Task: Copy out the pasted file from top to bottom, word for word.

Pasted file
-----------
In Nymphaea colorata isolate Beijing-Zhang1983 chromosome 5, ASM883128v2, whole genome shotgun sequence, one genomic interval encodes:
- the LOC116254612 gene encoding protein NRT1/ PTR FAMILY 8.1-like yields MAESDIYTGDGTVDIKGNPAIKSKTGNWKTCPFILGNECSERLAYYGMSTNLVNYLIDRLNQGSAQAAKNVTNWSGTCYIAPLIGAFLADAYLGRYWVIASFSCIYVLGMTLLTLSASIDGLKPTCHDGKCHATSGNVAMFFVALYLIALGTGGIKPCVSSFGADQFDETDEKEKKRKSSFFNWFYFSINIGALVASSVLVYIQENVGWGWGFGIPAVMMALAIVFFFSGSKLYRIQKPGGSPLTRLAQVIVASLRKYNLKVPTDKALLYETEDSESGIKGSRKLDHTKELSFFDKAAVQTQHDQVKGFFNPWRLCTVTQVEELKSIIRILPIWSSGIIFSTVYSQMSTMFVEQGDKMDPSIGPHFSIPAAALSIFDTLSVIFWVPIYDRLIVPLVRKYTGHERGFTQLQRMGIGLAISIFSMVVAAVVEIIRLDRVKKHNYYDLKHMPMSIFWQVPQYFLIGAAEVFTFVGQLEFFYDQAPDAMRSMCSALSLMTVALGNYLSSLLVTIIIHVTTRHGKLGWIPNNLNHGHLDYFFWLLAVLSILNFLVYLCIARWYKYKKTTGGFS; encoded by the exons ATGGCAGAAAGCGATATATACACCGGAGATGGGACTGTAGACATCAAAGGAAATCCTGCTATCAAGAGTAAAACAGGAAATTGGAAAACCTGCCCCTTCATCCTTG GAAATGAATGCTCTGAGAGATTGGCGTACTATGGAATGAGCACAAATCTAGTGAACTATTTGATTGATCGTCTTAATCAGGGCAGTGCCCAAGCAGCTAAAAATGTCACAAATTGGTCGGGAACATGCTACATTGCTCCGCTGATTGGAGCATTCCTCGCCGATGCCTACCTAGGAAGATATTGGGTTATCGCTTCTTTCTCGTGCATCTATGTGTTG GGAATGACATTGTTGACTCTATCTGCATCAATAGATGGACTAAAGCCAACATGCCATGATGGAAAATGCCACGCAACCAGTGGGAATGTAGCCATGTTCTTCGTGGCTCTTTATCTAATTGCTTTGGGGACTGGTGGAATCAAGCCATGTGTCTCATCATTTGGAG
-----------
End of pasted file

In Nymphaea colorata isolate Beijing-Zhang1983 chromosome 5, ASM883128v2, whole genome shotgun sequence, one genomic interval encodes:
- the LOC116254612 gene encoding protein NRT1/ PTR FAMILY 8.1-like yields MAESDIYTGDGTVDIKGNPAIKSKTGNWKTCPFILGNECSERLAYYGMSTNLVNYLIDRLNQGSAQAAKNVTNWSGTCYIAPLIGAFLADAYLGRYWVIASFSCIYVLGMTLLTLSASIDGLKPTCHDGKCHATSGNVAMFFVALYLIALGTGGIKPCVSSFGADQFDETDEKEKKRKSSFFNWFYFSINIGALVASSVLVYIQENVGWGWGFGIPAVMMALAIVFFFSGSKLYRIQKPGGSPLTRLAQVIVASLRKYNLKVPTDKALLYETEDSESGIKGSRKLDHTKELSFFDKAAVQTQHDQVKGFFNPWRLCTVTQVEELKSIIRILPIWSSGIIFSTVYSQMSTMFVEQGDKMDPSIGPHFSIPAAALSIFDTLSVIFWVPIYDRLIVPLVRKYTGHERGFTQLQRMGIGLAISIFSMVVAAVVEIIRLDRVKKHNYYDLKHMPMSIFWQVPQYFLIGAAEVFTFVGQLEFFYDQAPDAMRSMCSALSLMTVALGNYLSSLLVTIIIHVTTRHGKLGWIPNNLNHGHLDYFFWLLAVLSILNFLVYLCIARWYKYKKTTGGFS; encoded by the exons ATGGCAGAAAGCGATATATACACCGGAGATGGGACTGTAGACATCAAAGGAAATCCTGCTATCAAGAGTAAAACAGGAAATTGGAAAACCTGCCCCTTCATCCTTG GAAATGAATGCTCTGAGAGATTGGCGTACTATGGAATGAGCACAAATCTAGTGAACTATTTGATTGATCGTCTTAATCAGGGCAGTGCCCAAGCAGCTAAAAATGTCACAAATTGGTCGGGAACATGCTACATTGCTCCGCTGATTGGAGCATTCCTCGCCGATGCCTACCTAGGAAGATATTGGGTTATCGCTTCTTTCTCGTGCATCTATGTGTTG GGAATGACATTGTTGACTCTATCTGCATCAATAGATGGACTAAAGCCAACATGCCATGATGGAAAATGCCACGCAACCAGTGGGAATGTAGCCATGTTCTTCGTGGCTCTTTATCTAATTGCTTTGGGGACTGGTGGAATCAAGCCATGTGTCTCATCATTTGGAG